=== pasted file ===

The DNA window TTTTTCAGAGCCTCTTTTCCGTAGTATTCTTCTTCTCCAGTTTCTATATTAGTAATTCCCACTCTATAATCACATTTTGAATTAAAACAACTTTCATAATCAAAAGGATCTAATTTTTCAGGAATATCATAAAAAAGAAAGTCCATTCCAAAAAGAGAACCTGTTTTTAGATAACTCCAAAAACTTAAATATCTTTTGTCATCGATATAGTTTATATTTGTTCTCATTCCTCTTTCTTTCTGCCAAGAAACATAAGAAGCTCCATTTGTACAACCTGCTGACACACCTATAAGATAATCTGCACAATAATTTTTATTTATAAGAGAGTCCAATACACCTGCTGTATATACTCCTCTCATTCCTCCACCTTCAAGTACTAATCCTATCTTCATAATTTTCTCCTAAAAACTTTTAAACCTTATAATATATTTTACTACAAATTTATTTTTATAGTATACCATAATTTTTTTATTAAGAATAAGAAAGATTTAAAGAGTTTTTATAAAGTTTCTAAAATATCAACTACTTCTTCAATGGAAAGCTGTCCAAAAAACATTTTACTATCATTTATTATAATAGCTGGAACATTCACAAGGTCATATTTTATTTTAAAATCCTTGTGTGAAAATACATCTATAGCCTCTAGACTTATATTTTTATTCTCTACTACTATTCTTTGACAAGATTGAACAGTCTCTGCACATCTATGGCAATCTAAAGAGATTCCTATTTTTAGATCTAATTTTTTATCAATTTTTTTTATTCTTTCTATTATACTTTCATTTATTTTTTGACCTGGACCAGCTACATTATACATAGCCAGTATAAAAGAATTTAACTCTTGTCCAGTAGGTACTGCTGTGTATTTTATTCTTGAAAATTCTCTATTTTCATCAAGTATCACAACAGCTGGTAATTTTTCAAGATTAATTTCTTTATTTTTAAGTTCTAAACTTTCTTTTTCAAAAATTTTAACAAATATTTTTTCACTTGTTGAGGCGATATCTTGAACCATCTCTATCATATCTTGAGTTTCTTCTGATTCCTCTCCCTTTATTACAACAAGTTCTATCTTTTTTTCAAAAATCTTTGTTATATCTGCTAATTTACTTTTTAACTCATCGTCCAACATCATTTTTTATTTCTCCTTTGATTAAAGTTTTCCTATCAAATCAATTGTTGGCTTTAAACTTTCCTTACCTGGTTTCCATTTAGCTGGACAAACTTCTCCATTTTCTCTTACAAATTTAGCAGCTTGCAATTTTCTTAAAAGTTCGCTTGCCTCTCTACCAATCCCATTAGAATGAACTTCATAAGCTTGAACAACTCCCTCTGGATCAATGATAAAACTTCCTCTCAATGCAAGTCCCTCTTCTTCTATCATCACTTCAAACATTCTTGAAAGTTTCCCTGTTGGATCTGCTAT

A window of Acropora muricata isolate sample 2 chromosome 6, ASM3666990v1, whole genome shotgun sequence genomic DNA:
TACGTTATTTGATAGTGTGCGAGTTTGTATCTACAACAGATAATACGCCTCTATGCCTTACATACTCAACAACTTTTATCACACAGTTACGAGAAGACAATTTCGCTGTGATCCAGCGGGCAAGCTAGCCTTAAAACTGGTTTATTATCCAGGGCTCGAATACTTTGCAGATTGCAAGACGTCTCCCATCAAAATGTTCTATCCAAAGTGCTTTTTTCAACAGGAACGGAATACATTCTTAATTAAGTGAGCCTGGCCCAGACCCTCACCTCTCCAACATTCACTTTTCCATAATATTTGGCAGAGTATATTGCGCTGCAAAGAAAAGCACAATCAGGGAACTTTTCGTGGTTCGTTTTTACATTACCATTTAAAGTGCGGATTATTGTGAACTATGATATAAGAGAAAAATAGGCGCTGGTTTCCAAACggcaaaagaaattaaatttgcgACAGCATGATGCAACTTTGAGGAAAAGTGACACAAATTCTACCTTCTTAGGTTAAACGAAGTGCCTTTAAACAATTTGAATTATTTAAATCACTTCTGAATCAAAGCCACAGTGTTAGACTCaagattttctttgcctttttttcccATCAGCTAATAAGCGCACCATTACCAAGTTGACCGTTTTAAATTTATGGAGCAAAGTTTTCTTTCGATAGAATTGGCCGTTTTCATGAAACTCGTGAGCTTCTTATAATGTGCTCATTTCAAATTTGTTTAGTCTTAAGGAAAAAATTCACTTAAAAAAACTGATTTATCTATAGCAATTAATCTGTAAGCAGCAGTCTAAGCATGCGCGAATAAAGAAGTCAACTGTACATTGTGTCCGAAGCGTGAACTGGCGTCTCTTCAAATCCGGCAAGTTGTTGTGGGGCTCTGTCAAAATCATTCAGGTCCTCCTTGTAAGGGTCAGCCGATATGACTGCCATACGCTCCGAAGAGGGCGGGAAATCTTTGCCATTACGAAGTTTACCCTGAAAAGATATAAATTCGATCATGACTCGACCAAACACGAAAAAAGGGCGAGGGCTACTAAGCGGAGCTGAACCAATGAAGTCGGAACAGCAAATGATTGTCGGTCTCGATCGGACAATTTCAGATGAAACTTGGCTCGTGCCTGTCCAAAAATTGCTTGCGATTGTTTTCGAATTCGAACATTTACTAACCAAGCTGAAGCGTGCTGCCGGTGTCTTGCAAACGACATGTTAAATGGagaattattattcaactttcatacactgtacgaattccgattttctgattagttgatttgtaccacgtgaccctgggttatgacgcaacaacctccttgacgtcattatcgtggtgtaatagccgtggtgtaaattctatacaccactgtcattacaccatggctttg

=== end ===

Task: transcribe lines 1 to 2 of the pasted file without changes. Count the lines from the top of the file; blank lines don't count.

The DNA window TTTTTCAGAGCCTCTTTTCCGTAGTATTCTTCTTCTCCAGTTTCTATATTAGTAATTCCCACTCTATAATCACATTTTGAATTAAAACAACTTTCATAATCAAAAGGATCTAATTTTTCAGGAATATCATAAAAAAGAAAGTCCATTCCAAAAAGAGAACCTGTTTTTAGATAACTCCAAAAACTTAAATATCTTTTGTCATCGATATAGTTTATATTTGTTCTCATTCCTCTTTCTTTCTGCCAAGAAACATAAGAAGCTCCATTTGTACAACCTGCTGACACACCTATAAGATAATCTGCACAATAATTTTTATTTATAAGAGAGTCCAATACACCTGCTGTATATACTCCTCTCATTCCTCCACCTTCAAGTACTAATCCTATCTTCATAATTTTCTCCTAAAAACTTTTAAACCTTATAATATATTTTACTACAAATTTATTTTTATAGTATACCATAATTTTTTTATTAAGAATAAGAAAGATTTAAAGAGTTTTTATAAAGTTTCTAAAATATCAACTACTTCTTCAATGGAAAGCTGTCCAAAAAACATTTTACTATCATTTATTATAATAGCTGGAACATTCACAAGGTCATATTTTATTTTAAAATCCTTGTGTGAAAATACATCTATAGCCTCTAGACTTATATTTTTATTCTCTACTACTATTCTTTGACAAGATTGAACAGTCTCTGCACATCTATGGCAATCTAAAGAGATTCCTATTTTTAGATCTAATTTTTTATCAATTTTTTTTATTCTTTCTATTATACTTTCATTTATTTTTTGACCTGGACCAGCTACATTATACATAGCCAGTATAAAAGAATTTAACTCTTGTCCAGTAGGTACTGCTGTGTATTTTATTCTTGAAAATTCTCTATTTTCATCAAGTATCACAACAGCTGGTAATTTTTCAAGATTAATTTCTTTATTTTTAAGTTCTAAACTTTCTTTTTCAAAAATTTTAACAAATATTTTTTCACTTGTTGAGGCGATATCTTGAACCATCTCTATCATATCTTGAGTTTCTTCTGATTCCTCTCCCTTTATTACAACAAGTTCTATCTTTTTTTCAAAAATCTTTGTTATATCTGCTAATTTACTTTTTAACTCATCGTCCAACATCATTTTTTATTTCTCCTTTGATTAAAGTTTTCCTATCAAATCAATTGTTGGCTTTAAACTTTCCTTACCTGGTTTCCATTTAGCTGGACAAACTTCTCCATTTTCTCTTACAAATTTAGCAGCTTGCAATTTTCTTAAAAGTTCGCTTGCCTCTCTACCAATCCCATTAGAATGAACTTCATAAGCTTGAACAACTCCCTCTGGATCAATGATAAAACTTCCTCTCAATGCAAGTCCCTCTTCTTCTATCATCACTTCAAACATTCTTGAAAGTTTCCCTGTTGGATCTGCTAT

A window of Acropora muricata isolate sample 2 chromosome 6, ASM3666990v1, whole genome shotgun sequence genomic DNA: